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PL Drives 3.8% Frozen Fruit Gain

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Own Frozen Fruit brands climb 7.6% to $251 million in 12 weeks, as brands post double-digit gains and losses. But there’s plenty in the innovation pipeline. Here’s what to watch for.

Let’s jump right into this. Dole, Firestone Pacific Foods, Wyman’s and trüfrü provided solid input on the frozen fruit category. There’s useful info on new products, consumer trends, commodity fluctuations and more. Fasten your seatbelt.

Dole Packaged Foods, Westlake Village, Calif., is launching Dole Boosted Blends, designed to turn smoothies into functional foods without sacrificing taste for busy consumers.

Functional foods – those with claims of protein, probiotics or vitamin C, for example – are increasingly popular among consumers seeking to enhance their personal wellness goals.


Boosted Blends from Dole Packaged Foods are designed to turn smoothies into functional foods without sacrificing taste for busy consumers.

These foods have become key differentiators and motivators for trial. “While taste is still king, nutritional benefits are queen,” says Laura Lefkowitz, business manager, frozen, at Dole Packaged Foods (

She notes that more than a third of at-home smoothie makers are adding functional “boosts” to their smoothies. But “This adds an extra step to their already busy morning, and sometimes provides the benefit at the expense of taste. Still more smoothie makers would like to enhance their smoothies beyond just fruit, but it’s too much of a hassle or they don’t have the right ingredients on hand,” she explains.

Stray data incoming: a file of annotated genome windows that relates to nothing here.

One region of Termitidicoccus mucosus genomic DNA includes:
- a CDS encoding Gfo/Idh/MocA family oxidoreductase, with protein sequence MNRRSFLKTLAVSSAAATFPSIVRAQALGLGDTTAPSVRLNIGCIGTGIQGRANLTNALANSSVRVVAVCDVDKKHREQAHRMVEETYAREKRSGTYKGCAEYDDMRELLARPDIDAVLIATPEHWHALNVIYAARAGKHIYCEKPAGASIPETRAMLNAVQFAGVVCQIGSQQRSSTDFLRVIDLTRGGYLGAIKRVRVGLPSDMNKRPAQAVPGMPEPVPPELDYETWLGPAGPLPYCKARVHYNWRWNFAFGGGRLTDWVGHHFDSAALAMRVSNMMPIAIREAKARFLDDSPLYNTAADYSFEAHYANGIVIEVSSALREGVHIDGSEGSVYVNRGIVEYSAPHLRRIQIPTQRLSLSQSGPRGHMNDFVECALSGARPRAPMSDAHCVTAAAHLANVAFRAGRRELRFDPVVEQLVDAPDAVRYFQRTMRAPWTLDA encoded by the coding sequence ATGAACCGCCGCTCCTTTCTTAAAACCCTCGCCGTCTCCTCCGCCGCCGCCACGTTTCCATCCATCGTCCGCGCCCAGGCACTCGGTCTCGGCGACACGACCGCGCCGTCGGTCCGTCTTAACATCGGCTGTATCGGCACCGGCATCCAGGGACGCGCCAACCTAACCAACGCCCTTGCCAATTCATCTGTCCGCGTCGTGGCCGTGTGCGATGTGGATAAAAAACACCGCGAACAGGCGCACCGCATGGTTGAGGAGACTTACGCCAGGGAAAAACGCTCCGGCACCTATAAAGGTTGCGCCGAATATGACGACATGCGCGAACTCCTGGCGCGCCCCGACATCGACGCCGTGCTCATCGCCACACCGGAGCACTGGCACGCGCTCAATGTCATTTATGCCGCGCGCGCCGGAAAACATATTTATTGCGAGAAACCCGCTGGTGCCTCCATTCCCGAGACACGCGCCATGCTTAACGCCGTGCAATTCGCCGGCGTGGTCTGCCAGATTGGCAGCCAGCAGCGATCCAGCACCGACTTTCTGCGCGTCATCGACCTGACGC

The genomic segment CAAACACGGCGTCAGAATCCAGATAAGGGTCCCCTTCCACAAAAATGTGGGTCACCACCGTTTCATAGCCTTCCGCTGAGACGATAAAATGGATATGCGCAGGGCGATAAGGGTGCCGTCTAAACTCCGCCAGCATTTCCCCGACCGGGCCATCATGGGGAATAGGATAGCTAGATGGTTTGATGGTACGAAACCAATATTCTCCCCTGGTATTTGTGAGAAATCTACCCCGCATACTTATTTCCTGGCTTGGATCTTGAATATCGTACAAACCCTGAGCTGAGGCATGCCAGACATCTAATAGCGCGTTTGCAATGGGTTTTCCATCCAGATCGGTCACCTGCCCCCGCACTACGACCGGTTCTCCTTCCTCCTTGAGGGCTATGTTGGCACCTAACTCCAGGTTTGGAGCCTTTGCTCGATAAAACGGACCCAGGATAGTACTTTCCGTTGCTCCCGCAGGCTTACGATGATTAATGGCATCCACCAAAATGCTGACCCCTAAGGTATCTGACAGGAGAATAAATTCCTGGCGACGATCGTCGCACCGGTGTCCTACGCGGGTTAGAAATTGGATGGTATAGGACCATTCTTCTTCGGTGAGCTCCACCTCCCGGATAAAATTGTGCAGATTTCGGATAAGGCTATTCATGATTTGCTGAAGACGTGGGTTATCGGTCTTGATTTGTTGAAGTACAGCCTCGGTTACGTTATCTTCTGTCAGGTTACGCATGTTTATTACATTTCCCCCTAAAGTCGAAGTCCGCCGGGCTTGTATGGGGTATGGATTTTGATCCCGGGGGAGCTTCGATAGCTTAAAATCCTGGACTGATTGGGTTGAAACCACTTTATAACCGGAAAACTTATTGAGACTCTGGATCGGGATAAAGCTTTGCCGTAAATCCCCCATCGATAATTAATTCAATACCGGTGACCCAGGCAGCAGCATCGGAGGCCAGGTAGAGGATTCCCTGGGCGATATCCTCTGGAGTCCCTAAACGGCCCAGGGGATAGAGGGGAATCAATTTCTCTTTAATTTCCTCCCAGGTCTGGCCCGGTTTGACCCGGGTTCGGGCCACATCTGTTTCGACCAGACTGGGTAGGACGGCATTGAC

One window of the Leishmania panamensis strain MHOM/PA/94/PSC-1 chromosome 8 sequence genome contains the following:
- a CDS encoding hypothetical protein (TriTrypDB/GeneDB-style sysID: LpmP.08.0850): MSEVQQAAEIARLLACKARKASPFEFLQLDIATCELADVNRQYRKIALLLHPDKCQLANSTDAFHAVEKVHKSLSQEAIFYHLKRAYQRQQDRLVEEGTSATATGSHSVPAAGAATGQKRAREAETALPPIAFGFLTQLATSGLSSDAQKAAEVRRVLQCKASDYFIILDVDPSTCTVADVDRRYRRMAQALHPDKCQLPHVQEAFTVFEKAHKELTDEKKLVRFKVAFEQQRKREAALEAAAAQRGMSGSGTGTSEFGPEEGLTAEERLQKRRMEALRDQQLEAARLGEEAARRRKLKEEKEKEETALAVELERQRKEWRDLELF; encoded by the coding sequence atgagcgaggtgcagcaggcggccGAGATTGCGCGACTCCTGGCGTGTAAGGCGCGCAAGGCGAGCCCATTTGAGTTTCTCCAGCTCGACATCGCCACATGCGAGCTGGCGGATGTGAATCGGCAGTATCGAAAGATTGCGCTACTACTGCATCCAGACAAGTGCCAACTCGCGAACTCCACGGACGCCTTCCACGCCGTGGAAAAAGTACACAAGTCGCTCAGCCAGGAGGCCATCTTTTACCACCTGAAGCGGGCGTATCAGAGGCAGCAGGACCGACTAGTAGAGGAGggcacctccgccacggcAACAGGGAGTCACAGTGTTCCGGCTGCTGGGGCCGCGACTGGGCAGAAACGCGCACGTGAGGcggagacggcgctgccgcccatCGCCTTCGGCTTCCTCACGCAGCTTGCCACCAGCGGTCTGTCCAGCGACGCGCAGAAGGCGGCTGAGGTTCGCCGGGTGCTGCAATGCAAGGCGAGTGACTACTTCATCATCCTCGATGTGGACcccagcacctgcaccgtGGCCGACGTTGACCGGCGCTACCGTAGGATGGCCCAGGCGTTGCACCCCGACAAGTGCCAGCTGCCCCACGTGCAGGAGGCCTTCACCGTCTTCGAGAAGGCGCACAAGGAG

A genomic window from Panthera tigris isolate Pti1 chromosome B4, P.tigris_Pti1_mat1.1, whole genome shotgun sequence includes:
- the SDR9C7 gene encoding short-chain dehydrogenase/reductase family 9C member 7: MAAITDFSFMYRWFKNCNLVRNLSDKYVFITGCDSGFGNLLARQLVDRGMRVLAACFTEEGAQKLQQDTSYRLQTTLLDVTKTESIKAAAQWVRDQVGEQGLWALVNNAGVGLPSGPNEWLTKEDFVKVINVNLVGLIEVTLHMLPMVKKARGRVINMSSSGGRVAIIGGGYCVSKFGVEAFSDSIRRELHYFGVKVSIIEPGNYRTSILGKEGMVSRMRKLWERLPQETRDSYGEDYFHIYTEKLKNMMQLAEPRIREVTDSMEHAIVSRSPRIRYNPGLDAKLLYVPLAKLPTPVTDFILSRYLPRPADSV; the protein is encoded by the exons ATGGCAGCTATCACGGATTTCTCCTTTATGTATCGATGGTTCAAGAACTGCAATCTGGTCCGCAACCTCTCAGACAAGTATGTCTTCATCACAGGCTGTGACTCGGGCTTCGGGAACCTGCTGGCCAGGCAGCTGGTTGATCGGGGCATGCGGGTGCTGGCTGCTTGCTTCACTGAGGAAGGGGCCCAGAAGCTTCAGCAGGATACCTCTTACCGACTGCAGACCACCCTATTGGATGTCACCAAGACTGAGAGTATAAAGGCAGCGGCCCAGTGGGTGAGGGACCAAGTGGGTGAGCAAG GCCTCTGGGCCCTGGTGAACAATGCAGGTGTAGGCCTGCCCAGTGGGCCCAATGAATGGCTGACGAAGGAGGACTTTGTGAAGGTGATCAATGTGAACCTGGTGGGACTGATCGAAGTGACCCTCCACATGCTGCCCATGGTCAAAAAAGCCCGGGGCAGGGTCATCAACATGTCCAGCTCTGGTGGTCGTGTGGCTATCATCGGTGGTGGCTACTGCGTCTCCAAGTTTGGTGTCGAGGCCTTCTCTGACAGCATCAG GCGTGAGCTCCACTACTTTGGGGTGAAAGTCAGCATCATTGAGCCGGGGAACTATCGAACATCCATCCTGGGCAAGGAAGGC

Dole Boosted Blends will leverage a new-to-the-category technology of “nutrient-boosted cubes” that deliver ingredients like matcha or almond butter to add functional benefits not provided by fruit alone.

Dole Boosted Blends come in three benefit-flavor combinations: Protein Blueberry Banana with 10 grams of protein; Energize Pineapple Mango with energy-boosting matcha green tea; and Vita-C Strawberry Pineapple with 220% daily value of vitamin C. The 32-ounce stand-up pouches carry an SRP of $9.99.

Dole is adding another new product – Keto Berry Blend smoothie – to address the surge in popularity of the Keto diet. A mix of raspberries, strawberries, blueberries, avocado and a touch of stevia, the keto-certified smoothies have 8 net carbs per serving and carry a suggested retail of $4.49 for a 12-ounce package.

“Consumers who are on the keto diet are focused on reducing net carbs, which can make it difficult to incorporate fruit, and by extension smoothies, into their diet,” Lefkowitz explains.

Keto is not a fad, she says. According to a 2019 study by Research and Markets, the global keto foods market accounted for $9.7 billion in 2018, and is projected to reach $15.6 billion by 2027.


Vancouver, Wash.-based Firestone Pacific Foods (fire recently launched club packs of frozen organic avocado chunks, sold in a bag containing three one-pound individual units. Consumers can use one unit at a time, keeping the others fresher in the bag.

“Avocados fall right in line with the health and wellness trend – they’re widely known as a super food,” says Dave Wiliams, senior vp of marketing. Avocados have been growing rapidly for several years in the fresh market, and it has taken awhile for frozen product to gain traction. But Firestone now has a strategic partner in South America, and sales at the club level are strong. They are packed 12 bags to the case. Williams notes that the company is looking to expand the product into traditional supermarkets as well.

Blueberries – Firestone’s largest crop – also fit the super-food profile. Despite increased consumption, there’s more than an ample supply now in the market, and prices are down to levels not seen in 10 or 12 years, according to Williams.